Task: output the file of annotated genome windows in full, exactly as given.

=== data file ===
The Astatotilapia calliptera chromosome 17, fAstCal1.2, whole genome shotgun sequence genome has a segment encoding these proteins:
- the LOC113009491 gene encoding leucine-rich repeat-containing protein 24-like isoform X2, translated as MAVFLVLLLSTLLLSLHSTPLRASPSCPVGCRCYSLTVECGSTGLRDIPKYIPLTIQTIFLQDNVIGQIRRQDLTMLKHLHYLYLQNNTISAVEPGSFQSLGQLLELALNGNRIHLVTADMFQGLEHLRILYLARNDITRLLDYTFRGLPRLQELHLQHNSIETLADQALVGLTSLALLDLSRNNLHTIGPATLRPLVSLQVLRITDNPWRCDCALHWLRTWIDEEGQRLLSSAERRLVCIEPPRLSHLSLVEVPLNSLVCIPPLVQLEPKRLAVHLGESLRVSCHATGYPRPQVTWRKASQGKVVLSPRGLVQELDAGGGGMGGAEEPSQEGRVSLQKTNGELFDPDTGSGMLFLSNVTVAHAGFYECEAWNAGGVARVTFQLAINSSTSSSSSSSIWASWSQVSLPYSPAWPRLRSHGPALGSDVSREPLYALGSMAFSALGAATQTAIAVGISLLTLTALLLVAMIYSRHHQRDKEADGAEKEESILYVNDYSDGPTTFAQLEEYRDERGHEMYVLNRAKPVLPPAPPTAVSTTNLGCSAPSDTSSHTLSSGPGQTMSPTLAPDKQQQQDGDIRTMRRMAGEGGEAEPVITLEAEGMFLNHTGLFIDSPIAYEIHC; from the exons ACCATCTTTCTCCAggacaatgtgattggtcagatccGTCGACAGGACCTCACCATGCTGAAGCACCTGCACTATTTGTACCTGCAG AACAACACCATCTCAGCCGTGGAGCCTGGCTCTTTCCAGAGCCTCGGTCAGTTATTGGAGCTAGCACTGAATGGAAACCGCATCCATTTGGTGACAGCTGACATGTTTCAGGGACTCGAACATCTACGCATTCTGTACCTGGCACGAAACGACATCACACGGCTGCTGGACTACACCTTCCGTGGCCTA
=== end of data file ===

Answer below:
The Astatotilapia calliptera chromosome 17, fAstCal1.2, whole genome shotgun sequence genome has a segment encoding these proteins:
- the LOC113009491 gene encoding leucine-rich repeat-containing protein 24-like isoform X2, translated as MAVFLVLLLSTLLLSLHSTPLRASPSCPVGCRCYSLTVECGSTGLRDIPKYIPLTIQTIFLQDNVIGQIRRQDLTMLKHLHYLYLQNNTISAVEPGSFQSLGQLLELALNGNRIHLVTADMFQGLEHLRILYLARNDITRLLDYTFRGLPRLQELHLQHNSIETLADQALVGLTSLALLDLSRNNLHTIGPATLRPLVSLQVLRITDNPWRCDCALHWLRTWIDEEGQRLLSSAERRLVCIEPPRLSHLSLVEVPLNSLVCIPPLVQLEPKRLAVHLGESLRVSCHATGYPRPQVTWRKASQGKVVLSPRGLVQELDAGGGGMGGAEEPSQEGRVSLQKTNGELFDPDTGSGMLFLSNVTVAHAGFYECEAWNAGGVARVTFQLAINSSTSSSSSSSIWASWSQVSLPYSPAWPRLRSHGPALGSDVSREPLYALGSMAFSALGAATQTAIAVGISLLTLTALLLVAMIYSRHHQRDKEADGAEKEESILYVNDYSDGPTTFAQLEEYRDERGHEMYVLNRAKPVLPPAPPTAVSTTNLGCSAPSDTSSHTLSSGPGQTMSPTLAPDKQQQQDGDIRTMRRMAGEGGEAEPVITLEAEGMFLNHTGLFIDSPIAYEIHC; from the exons ACCATCTTTCTCCAggacaatgtgattggtcagatccGTCGACAGGACCTCACCATGCTGAAGCACCTGCACTATTTGTACCTGCAG AACAACACCATCTCAGCCGTGGAGCCTGGCTCTTTCCAGAGCCTCGGTCAGTTATTGGAGCTAGCACTGAATGGAAACCGCATCCATTTGGTGACAGCTGACATGTTTCAGGGACTCGAACATCTACGCATTCTGTACCTGGCACGAAACGACATCACACGGCTGCTGGACTACACCTTCCGTGGCCTA